Underpants bomber rejects speedy trial
Detroit - The Nigerian man accused of trying to blow up a US airliner with a bomb hidden in his underwear last year, Umar Farouk Abdulmutallab, on Thursday waived his right to a speedy trial.
Abdulmutallab, who last month had asked how he could plead guilty to some of the six counts he was charged with, said little during the brief hearing in federal court and agreed to give up his right to have a trial quickly.
"It's no problem," he told Judge Nancy Edmunds when she asked if he would waive that right, a common practice in major criminal trials.
She also asked if he had anything else to raise with the court during the pretrial conference, to which Abdulmutallab said, "No."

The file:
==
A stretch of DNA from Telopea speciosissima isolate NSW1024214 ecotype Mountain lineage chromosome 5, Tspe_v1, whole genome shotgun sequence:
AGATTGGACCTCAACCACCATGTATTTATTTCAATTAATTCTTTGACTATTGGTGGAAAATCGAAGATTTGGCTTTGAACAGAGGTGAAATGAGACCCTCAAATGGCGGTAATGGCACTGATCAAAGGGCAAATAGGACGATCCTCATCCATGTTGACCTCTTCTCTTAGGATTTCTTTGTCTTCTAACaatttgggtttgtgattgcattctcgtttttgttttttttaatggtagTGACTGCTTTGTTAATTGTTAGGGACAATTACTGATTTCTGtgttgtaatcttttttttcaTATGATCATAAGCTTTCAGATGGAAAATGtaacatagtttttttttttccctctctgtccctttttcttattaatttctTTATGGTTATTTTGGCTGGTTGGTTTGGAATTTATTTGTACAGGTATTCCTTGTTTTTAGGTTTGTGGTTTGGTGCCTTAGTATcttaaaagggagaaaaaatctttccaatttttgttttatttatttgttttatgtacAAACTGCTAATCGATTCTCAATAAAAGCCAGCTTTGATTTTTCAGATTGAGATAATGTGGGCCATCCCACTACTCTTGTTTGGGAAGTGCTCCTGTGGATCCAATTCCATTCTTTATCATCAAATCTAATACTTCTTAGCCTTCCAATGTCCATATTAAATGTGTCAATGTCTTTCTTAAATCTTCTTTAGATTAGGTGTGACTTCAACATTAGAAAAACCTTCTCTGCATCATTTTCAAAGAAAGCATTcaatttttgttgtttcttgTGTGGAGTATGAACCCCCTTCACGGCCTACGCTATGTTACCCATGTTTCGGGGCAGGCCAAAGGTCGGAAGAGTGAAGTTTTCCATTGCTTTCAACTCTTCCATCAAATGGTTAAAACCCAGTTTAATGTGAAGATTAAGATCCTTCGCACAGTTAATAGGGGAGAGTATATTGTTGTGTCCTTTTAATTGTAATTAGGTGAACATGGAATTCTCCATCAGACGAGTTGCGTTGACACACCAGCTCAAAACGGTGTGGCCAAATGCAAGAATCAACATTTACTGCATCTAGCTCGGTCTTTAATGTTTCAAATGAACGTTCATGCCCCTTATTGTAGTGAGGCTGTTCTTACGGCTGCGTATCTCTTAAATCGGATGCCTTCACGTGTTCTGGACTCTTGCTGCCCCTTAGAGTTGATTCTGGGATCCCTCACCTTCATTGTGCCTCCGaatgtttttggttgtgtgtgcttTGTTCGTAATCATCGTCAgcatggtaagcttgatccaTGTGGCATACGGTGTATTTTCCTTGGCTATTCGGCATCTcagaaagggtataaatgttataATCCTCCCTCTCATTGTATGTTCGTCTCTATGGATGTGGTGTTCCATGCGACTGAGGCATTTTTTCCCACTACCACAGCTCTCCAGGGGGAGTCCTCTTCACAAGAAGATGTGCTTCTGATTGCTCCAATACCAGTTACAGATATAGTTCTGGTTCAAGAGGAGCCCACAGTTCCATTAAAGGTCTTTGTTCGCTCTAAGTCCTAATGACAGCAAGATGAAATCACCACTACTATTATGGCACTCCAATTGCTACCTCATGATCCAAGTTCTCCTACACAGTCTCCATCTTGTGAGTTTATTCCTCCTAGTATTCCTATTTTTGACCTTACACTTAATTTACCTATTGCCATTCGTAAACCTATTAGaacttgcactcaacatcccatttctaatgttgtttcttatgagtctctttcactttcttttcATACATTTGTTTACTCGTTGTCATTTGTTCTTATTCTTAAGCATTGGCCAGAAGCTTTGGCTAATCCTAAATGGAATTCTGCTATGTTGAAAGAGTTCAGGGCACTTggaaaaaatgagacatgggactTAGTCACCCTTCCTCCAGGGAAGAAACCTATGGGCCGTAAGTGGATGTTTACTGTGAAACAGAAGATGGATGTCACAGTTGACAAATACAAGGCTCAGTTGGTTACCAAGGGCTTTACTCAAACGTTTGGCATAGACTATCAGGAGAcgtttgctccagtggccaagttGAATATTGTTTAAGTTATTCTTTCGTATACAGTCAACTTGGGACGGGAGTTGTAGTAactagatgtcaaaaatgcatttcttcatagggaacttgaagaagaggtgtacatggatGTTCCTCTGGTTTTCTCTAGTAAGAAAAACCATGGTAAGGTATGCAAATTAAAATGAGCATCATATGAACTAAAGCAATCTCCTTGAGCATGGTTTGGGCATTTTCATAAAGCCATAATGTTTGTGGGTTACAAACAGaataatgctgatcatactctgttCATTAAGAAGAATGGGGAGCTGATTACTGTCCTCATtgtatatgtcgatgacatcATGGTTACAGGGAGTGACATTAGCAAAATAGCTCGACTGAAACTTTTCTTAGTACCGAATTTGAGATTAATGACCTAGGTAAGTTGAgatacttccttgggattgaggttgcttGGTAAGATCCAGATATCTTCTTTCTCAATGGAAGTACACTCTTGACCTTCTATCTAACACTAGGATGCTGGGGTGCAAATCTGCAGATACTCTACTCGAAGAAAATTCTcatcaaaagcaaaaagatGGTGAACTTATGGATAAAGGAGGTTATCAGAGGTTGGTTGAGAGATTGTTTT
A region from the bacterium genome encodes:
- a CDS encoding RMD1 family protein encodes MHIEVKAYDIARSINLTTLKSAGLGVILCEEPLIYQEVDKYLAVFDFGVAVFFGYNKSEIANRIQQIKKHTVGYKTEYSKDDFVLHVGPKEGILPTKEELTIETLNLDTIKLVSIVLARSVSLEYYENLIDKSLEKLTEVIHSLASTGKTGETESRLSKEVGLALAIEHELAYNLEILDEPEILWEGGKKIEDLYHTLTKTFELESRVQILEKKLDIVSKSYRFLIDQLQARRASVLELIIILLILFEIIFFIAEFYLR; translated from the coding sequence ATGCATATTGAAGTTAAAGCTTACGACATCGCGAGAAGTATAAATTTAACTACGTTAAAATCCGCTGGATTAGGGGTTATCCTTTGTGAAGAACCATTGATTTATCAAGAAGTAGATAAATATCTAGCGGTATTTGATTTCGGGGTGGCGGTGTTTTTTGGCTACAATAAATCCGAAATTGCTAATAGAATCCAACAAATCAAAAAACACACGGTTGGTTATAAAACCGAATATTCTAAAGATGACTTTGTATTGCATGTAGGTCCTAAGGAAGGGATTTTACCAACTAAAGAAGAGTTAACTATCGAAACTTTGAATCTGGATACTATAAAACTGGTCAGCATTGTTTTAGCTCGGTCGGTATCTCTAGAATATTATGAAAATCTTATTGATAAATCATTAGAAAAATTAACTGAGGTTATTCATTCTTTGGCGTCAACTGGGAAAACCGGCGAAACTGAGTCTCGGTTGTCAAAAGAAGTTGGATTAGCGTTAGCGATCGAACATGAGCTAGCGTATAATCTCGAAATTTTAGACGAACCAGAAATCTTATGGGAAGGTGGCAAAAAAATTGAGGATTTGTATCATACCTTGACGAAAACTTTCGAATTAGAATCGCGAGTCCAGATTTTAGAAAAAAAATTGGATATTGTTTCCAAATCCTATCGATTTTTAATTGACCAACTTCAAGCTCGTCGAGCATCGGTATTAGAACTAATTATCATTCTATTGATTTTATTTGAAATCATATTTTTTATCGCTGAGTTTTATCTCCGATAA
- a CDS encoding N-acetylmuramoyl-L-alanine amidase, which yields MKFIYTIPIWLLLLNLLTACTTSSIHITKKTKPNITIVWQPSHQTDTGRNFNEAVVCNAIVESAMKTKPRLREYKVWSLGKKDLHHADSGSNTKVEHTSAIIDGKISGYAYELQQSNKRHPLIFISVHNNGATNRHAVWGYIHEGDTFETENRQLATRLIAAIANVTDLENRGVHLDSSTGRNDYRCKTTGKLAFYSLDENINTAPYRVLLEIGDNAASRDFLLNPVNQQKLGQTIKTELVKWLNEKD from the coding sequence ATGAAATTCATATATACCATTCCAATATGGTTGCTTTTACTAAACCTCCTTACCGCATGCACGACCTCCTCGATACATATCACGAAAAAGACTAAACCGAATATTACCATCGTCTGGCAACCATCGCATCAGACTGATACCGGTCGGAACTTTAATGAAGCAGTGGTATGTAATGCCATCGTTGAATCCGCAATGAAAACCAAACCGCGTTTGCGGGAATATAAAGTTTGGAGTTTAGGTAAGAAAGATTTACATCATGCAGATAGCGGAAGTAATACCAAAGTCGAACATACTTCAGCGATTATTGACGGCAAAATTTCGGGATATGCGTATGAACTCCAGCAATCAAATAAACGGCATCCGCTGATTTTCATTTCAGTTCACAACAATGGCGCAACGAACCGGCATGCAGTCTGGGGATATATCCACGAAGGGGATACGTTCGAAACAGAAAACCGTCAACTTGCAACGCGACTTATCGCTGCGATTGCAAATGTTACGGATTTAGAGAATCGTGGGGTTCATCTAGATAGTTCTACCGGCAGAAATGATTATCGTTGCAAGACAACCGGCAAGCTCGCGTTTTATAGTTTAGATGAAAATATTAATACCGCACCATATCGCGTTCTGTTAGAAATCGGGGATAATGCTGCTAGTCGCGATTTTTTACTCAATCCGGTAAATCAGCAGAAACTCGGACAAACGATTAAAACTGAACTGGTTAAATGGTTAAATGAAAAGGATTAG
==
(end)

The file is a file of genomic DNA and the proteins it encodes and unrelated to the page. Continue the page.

In September, Abdulmutallab fired his court-appointed lawyers and raised the possibility of pleading guilty to some charges. He was indicted in January on six counts, including trying to blow up the plane and attempted murder.
He could face life in prison if convicted. Edmunds scheduled another hearing for January 12.
Abdulmutallab, originally from Nigeria, boarded a Northwest Airlines jumbo jet flight from Amsterdam to Detroit and near the end of the trip he tried to ignite a bomb sewn into his underwear, prosecutors have said.
The explosives failed to fully detonate, he was subdued by the passengers and crew and the fire was contained.
He had been co-operating with US investigators for several months and told them that he received the device and training from al Qaeda militants in Yemen, US officials have said.
Abdulmutallab suffered severe burns from the explosives.
The failed attack led to further efforts by the Obama administration to strengthen US airline security.